royal brigands however was never known to His Most Christian Majesty's agents till it was fait accompli, and thus the most importanttransfer territory of since the peace of Westphalia, involving ultimately the extinctionof the greatest state territorially in westernEurope, was effected onlywithout consentbut withthe not out the knowledgeof France. But worst of all, France's own ally Austria was particepscrirniniis the act, even thougha reluctant to one at first. "She wept but she took", was the adequate account that Frederickgave of the empress's part in the transaction. Her course published to the world at large, in a way that tears more copious and more sincere than hers could not obliterate, that the desires of France no longergreatlycountedin Europe.7 "The Tragedy of the North" it was that incited Broglie, the principalaorent the Secret du Roi, to the composition, collabof in oration with the versatile Favier, of his elaborate Cowlnjectures Raisonnees, referredto above. "One would wish in vain ", this documentbegins, "to conceal the rapid degradation of the credit of France in the courts of Europe, not only in considerationbtnt even in dignity. From the primacyamong great powers she has been forcedto descend to a passive r6le or that of an inferior."72 Putting then the question as to the cause or causes of this unhappytransformation, Broglie first assailed " the change of systemproducedby the treatyof Versailles The preponderancein Europe was the rightfulpatrimony of the French crown: this was a dognma consecratedby a thousand years.74 But the treaty of Versailles had accustonled Europe "to regard France as . . . . subject to orders fromii Austria". To the same cause was it due that France had abanidoned her ancientallies Sweden, Poland, Turkey,and the Germanprinces; and worse still,thatshe had been made to fillthe r6le of dupe in the recentdevelopments Poland and Turkey,the resultof whichwas in her own reductionto the fourthgrade of powers.75 The Family Compact of T762, too, had had the worstpossible effect upon European opinion,sinceby it Spain was adrnitted virtualequalitywith to France. "France for the firsttime admittedthe equality of anotherpower."76 Thus far spoke the critic and rival of Choiseul. The longest sectionof the Conjectureshoweverdeals withEngland and the tone

and Rambaud, VII. 503-511. S6gur, Politique de Tous les Cabinets, I. 212. 73 Ibid., pp. 2I2-2I3. 74 Ibid.,p. 229. 75 Ibid., Pp. 2I3, II. 33-34, 64, 88-92. 258-264, 303-304; 7'; Ibid., I. 229-230.



French Objectivein Ihe Ainerican Revolution


here is significantly harmoniouswith that of Choiseul's Memoire. The attitudeof England toward France was that of ancientRome toward Carthage. England of course did not expect to wipe out the French monarchy; her inferiority land forbade the idea. on But she had adopted the principleof keeping the French marine reduced, "of watchingour ports,of surveyingour dockyardsand arsenals,of spoilingour projects,our preparations, our least movements". Her policy in this respectwas to be explained in part by thatspiritof rapinenativeto the English people,but also in part by the knowledgeof the English ministers that the edificeof English power was still supportedby factitiousresourcesand forcedmeans and that its naturaltendency, face of the approachingdanger of in a schismbetweenthe mother-country her colonies,would be to and crumbleand dissolve. In short,it was fear that determined England's policytowardFrance, thougha fear thatknew how to choose its weapons. In view of this fact, France should know her real strength, should know that her industry, resources,patriotism, and intelligencewere sufficient overturn" the colossus of English to power", could she once restoreher marine. She should know too that the feebleline of conducttaken with England in the immediate past had but nourished English pride and disdain an-dthat what was needed was a firmline of conduct. France's militarysystem and her diplomaticpolicy alik-emust sustain the dignityand preeminenceof the crown of France on sea as well as on land.77 The influenceof the Con,jectures Raisonnees upon those who were interested France's diplomaticposition is beyond all quesin tion,and the same is true of Abbe' Raynal's contemporaneous Histoire des Ifdes.78 "The marine", declared this writer,"is a new kindof powver whichhas given,in some sort,the universeto Europe. This part of the globe, which is so limited, has acquired, by means of its fleet,an unlimitedempire over the rest so extended." Yet the benefit this controlhad passed, in effect, one nation alone, of to England, and with it had passed the balance of power. Such had not always been the case. In the days of Louis XIV. France had given the law to Europe, and the basis of her greatnesshad been her marine. Unfortunately, the excesses of this monarch,while the alliance of the maritimestates against France, had cementing also turnedthe martial energiesof the latter fromthe fleetto the army; and so French power had been doubly undermined.]9 The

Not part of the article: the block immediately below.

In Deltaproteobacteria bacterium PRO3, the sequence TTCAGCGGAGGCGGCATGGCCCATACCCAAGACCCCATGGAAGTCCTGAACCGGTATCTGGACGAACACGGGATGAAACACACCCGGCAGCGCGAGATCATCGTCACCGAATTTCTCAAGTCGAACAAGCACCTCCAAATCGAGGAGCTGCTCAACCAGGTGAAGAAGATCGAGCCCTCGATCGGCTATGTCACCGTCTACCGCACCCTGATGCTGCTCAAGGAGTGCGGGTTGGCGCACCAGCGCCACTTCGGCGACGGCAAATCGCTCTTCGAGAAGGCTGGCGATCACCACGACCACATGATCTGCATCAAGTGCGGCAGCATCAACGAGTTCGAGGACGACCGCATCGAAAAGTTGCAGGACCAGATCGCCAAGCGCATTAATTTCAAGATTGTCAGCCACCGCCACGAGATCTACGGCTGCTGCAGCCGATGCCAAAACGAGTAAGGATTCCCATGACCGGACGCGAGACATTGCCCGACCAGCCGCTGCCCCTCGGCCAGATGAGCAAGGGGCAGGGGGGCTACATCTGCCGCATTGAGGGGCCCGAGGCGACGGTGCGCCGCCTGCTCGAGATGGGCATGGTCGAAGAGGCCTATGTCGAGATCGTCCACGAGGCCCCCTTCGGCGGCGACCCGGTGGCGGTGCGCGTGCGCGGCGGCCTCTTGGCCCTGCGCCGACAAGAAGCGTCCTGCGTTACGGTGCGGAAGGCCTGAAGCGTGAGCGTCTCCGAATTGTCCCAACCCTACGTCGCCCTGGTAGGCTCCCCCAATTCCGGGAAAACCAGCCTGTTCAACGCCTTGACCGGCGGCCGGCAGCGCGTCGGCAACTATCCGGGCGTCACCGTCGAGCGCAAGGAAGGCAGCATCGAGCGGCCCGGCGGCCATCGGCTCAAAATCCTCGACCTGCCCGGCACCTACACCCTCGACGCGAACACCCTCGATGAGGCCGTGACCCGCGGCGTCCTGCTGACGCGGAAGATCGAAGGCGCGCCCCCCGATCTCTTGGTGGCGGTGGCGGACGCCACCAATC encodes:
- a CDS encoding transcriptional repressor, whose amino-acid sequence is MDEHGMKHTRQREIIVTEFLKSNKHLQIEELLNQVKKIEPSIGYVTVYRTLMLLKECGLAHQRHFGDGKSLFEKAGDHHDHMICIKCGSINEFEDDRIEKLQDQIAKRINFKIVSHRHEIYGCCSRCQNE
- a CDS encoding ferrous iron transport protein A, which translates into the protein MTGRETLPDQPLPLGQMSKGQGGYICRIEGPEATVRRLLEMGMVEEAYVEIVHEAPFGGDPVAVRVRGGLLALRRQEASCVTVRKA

Ibid., pp.


op. cit., I. 304-3I0. "La doctrine de Favier se ram&ne a une proposition essentielle: 1'an6antissemnent de l'Angleterre ", ibid., p. 306. 79Histoire des Indes (Paris edition, I781), V. 203; VII. 208 Hf.; IX. 88 ff., 2I9 ff.; and especially, X. I36 ff.

78 Sorel,


E. S. Corwin